Sustainable Development Goals Summit at UCT: how biologists can help work towards sustainability
From 13th -15th September, UCT hosted an international summit on the Sustainable Development Goals in Africa. It was a call to action that brought together some of the world’s leading thinkers on sustainability.
As biologists, our concern for biodiversity is intrinsically linked with the sustainable use of natural resources. Our work is directly linked to numerous goals including life on land and life below water (see Figure 1). The biosphere also underpins numerous ecosystem services including water provision, food production and climate regulation. These services are pivotal to other goals such as providing clean water, and eradicating hunger and poverty.
As global citizens, biologists have an important role to play in bringing our expertise to the sustainability challenge. Learning to work with other disciplines and building partnerships with communities, policy makers, conservation practitioners, farmers and other stakeholders will be essential to keeping biodiversity conservation at the heart of sustainability debates.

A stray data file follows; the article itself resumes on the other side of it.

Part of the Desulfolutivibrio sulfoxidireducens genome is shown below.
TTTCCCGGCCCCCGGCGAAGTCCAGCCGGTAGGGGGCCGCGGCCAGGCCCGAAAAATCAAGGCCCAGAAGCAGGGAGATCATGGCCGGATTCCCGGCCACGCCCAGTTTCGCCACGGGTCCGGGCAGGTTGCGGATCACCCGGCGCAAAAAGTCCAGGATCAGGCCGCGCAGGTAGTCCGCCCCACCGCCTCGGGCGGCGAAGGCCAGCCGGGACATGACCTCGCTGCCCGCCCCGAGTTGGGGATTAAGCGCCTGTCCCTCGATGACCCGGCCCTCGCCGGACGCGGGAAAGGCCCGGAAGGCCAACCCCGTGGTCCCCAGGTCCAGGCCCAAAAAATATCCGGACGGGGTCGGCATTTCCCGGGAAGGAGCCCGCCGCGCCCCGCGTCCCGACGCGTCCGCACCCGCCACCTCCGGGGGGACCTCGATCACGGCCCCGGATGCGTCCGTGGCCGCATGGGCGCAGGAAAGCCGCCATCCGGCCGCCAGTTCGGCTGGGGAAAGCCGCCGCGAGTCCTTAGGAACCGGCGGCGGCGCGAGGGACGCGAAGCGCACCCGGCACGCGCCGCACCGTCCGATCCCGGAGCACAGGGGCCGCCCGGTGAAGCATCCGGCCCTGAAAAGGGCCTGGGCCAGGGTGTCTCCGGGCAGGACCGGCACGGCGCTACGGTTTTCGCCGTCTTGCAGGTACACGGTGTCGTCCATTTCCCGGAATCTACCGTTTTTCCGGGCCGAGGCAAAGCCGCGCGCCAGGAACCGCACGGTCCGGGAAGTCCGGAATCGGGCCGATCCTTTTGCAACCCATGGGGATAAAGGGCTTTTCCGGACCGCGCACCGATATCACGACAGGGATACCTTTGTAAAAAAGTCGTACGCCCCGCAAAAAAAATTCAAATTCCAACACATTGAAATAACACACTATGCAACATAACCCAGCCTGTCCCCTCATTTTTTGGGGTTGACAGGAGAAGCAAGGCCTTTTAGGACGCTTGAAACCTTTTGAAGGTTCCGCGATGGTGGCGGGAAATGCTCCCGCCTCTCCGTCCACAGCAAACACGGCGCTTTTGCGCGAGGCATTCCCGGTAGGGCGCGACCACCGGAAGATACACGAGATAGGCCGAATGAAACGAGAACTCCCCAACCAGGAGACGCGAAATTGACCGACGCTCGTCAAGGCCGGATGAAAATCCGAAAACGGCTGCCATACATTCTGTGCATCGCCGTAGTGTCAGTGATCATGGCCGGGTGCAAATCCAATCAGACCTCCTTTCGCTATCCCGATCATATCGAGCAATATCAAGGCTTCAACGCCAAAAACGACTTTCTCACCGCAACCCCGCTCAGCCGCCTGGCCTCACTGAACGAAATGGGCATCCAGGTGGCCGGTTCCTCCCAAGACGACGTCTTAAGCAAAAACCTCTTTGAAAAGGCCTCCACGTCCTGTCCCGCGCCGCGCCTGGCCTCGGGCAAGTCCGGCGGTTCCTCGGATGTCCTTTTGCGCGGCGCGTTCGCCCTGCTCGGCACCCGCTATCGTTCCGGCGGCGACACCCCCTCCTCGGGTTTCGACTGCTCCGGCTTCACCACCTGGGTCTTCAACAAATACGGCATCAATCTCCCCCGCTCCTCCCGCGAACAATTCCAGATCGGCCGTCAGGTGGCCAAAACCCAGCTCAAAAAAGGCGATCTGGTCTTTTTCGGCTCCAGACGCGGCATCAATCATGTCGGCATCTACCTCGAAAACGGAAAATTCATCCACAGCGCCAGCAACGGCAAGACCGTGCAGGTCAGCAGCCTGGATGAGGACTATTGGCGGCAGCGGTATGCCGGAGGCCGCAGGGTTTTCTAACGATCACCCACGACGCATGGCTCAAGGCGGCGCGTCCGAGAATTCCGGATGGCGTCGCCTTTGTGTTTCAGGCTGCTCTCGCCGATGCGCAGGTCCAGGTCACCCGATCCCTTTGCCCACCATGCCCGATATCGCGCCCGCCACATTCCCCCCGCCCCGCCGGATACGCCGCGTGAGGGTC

The UCT summit, the brainchild of VC Professor Mamokgethi Phakeng, provided opportunities to explore how to improve transdisciplinarity at conceptual, practical and institutional levels. It resulted in a position paper (available here) co-authored by the PCU’s Lindsey Gillson, and a set of practical suggestions on how to better showcase transdisciplinary work, building relationships and networks, changes to funding structures, facilitating mentorship, changes to the academic curriculum and postgraduate training, as well as the establishment of transdisciplinary centres.
“The pandemic and the climate crisis have highlighted the need for urgent action” said Professor Gillson. “This is an exciting time for biologists to work with others outside our discipline and with the wider community to help drive sustainability at UCT and throughout Africa.”